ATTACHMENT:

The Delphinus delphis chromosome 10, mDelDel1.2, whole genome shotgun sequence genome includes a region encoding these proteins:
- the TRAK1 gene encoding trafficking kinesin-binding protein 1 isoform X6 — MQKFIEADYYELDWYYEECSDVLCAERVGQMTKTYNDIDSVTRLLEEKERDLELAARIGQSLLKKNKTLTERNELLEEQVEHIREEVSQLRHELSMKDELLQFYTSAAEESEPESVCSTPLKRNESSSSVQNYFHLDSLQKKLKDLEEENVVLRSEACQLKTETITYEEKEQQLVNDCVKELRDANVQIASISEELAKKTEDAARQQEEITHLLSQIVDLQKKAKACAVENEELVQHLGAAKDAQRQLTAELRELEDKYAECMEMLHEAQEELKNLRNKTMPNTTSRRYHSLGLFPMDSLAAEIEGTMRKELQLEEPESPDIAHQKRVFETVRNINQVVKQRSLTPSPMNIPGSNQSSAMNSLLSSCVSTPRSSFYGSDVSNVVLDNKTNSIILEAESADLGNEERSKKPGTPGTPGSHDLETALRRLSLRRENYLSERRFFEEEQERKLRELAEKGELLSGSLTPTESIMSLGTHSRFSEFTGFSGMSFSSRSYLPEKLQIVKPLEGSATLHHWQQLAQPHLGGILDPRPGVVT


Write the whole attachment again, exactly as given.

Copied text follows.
The Delphinus delphis chromosome 10, mDelDel1.2, whole genome shotgun sequence genome includes a region encoding these proteins:
- the TRAK1 gene encoding trafficking kinesin-binding protein 1 isoform X6 — MQKFIEADYYELDWYYEECSDVLCAERVGQMTKTYNDIDSVTRLLEEKERDLELAARIGQSLLKKNKTLTERNELLEEQVEHIREEVSQLRHELSMKDELLQFYTSAAEESEPESVCSTPLKRNESSSSVQNYFHLDSLQKKLKDLEEENVVLRSEACQLKTETITYEEKEQQLVNDCVKELRDANVQIASISEELAKKTEDAARQQEEITHLLSQIVDLQKKAKACAVENEELVQHLGAAKDAQRQLTAELRELEDKYAECMEMLHEAQEELKNLRNKTMPNTTSRRYHSLGLFPMDSLAAEIEGTMRKELQLEEPESPDIAHQKRVFETVRNINQVVKQRSLTPSPMNIPGSNQSSAMNSLLSSCVSTPRSSFYGSDVSNVVLDNKTNSIILEAESADLGNEERSKKPGTPGTPGSHDLETALRRLSLRRENYLSERRFFEEEQERKLRELAEKGELLSGSLTPTESIMSLGTHSRFSEFTGFSGMSFSSRSYLPEKLQIVKPLEGSATLHHWQQLAQPHLGGILDPRPGVVT